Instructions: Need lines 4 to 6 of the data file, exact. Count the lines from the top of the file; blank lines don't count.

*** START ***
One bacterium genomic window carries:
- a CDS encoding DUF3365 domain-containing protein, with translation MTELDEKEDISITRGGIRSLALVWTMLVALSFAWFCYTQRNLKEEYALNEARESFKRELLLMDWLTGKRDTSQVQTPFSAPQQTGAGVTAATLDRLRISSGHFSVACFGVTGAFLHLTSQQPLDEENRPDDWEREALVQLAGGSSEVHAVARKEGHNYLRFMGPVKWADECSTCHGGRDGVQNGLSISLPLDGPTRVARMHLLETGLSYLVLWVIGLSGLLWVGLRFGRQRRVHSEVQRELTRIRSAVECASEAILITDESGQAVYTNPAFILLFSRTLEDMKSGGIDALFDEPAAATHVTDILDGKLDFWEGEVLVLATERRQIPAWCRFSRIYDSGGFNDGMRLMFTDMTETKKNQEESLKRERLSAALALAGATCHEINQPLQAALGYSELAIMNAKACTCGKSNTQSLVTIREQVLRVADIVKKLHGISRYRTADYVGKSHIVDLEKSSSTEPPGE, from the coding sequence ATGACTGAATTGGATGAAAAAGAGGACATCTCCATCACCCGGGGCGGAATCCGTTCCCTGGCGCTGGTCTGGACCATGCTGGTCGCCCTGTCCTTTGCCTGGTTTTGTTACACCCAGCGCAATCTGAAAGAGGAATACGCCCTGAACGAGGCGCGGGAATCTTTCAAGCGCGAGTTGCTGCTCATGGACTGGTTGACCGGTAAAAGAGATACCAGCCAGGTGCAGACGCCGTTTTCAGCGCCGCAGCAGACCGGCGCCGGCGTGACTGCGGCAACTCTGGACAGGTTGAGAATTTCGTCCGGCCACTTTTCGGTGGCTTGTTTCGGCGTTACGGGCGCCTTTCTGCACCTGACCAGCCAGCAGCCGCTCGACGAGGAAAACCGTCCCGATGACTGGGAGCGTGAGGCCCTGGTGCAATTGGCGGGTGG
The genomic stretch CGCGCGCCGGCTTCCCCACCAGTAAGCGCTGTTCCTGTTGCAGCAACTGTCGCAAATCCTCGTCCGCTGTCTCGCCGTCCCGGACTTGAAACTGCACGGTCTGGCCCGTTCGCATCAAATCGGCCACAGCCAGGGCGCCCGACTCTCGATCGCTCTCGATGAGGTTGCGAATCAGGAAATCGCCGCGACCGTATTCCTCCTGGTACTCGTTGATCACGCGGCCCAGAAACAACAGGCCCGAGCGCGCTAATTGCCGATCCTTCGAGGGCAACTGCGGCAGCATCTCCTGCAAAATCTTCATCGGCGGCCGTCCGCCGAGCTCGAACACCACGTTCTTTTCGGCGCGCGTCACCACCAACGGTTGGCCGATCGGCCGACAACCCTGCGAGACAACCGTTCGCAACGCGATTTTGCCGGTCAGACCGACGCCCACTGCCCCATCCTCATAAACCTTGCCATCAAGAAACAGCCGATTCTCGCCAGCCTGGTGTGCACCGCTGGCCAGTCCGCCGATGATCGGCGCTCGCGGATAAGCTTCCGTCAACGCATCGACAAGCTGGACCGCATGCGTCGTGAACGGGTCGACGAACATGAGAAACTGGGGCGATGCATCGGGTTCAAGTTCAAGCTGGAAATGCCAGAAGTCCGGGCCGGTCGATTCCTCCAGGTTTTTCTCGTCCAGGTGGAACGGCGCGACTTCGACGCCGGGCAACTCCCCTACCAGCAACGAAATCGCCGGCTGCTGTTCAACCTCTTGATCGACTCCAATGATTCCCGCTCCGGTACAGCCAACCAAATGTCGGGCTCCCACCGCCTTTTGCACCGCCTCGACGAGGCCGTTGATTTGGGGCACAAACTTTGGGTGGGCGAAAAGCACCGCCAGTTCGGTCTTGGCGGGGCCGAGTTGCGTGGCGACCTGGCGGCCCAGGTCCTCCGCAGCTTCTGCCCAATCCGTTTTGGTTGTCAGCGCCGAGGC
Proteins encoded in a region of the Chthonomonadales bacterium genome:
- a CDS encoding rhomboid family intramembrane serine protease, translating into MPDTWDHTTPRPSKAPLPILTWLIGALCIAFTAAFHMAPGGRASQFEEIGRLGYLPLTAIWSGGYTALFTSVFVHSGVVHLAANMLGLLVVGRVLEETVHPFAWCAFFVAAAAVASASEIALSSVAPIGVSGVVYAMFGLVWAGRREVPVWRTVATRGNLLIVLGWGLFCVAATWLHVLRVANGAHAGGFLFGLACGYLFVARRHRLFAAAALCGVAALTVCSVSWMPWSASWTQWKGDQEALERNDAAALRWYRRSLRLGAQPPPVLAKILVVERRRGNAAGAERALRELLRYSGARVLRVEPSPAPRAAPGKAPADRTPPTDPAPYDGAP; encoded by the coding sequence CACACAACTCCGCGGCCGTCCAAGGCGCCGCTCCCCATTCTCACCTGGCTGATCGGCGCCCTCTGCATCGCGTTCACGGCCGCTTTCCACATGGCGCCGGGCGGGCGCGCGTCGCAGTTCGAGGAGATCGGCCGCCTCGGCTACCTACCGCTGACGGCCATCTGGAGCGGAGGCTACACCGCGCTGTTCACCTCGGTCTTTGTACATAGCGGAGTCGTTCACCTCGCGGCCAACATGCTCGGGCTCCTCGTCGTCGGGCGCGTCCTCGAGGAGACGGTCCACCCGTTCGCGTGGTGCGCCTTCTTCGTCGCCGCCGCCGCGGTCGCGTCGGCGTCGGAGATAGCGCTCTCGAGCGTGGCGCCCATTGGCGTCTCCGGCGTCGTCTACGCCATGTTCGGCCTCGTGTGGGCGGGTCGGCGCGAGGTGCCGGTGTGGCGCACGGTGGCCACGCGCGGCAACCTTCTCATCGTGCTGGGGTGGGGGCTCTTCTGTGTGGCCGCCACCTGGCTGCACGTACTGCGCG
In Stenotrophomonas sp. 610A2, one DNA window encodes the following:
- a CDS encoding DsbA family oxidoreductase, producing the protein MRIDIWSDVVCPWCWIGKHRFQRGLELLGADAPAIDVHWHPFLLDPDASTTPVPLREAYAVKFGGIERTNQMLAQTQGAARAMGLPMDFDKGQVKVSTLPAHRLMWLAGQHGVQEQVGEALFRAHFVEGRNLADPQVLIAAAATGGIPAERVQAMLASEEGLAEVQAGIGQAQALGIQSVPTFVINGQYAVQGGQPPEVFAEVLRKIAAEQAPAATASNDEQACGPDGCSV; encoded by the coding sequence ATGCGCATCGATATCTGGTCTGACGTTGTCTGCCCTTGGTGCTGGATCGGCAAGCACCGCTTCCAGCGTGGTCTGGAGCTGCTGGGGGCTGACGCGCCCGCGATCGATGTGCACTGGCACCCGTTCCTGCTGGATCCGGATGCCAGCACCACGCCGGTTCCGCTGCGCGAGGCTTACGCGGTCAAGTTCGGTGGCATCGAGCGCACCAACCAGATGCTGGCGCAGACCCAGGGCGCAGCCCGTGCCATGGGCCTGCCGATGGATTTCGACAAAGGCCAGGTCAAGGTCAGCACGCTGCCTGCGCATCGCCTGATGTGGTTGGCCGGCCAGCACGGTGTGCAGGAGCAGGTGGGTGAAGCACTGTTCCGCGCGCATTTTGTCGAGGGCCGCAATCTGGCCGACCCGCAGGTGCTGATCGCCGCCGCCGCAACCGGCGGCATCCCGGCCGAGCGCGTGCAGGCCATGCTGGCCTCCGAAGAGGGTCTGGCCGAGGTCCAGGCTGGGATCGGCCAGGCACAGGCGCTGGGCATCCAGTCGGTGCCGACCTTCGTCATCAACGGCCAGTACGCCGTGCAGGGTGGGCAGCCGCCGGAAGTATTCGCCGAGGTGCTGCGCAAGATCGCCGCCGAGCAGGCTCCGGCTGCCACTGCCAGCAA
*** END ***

Proteins encoded in a region of the Chthonomonadales bacterium genome:
- a CDS encoding rhomboid family intramembrane serine protease, translating into MPDTWDHTTPRPSKAPLPILTWLIGALCIAFTAAFHMAPGGRASQFEEIGRLGYLPLTAIWSGGYTALFTSVFVHSGVVHLAANMLGLLVVGRVLEETVHPFAWCAFFVAAAAVASASEIALSSVAPIGVSGVVYAMFGLVWAGRREVPVWRTVATRGNLLIVLGWGLFCVAATWLHVLRVANGAHAGGFLFGLACGYLFVARRHRLFAAAALCGVAALTVCSVSWMPWSASWTQWKGDQEALERNDAAALRWYRRSLRLGAQPPPVLAKILVVERRRGNAAGAERALRELLRYSGARVLRVEPSPAPRAAPGKAPADRTPPTDPAPYDGAP; encoded by the coding sequence CACACAACTCCGCGGCCGTCCAAGGCGCCGCTCCCCATTCTCACCTGGCTGATCGGCGCCCTCTGCATCGCGTTCACGGCCGCTTTCCACATGGCGCCGGGCGGGCGCGCGTCGCAGTTCGAGGAGATCGGCCGCCTCGGCTACCTACCGCTGACGGCCATCTGGAGCGGAGGCTACACCGCGCTGTTCACCTCGGTCTTTGTACATAGCGGAGTCGTTCACCTCGCGGCCAACATGCTCGGGCTCCTCGTCGTCGGGCGCGTCCTCGAGGAGACGGTCCACCCGTTCGCGTGGTGCGCCTTCTTCGTCGCCGCCGCCGCGGTCGCGTCGGCGTCGGAGATAGCGCTCTCGAGCGTGGCGCCCATTGGCGTCTCCGGCGTCGTCTACGCCATGTTCGGCCTCGTGTGGGCGGGTCGGCGCGAGGTGCCGGTGTGGCGCACGGTGGCCACGCGCGGCAACCTTCTCATCGTGCTGGGGTGGGGGCTCTTCTGTGTGGCCGCCACCTGGCTGCACGTACTGCGCG
In Stenotrophomonas sp. 610A2, one DNA window encodes the following: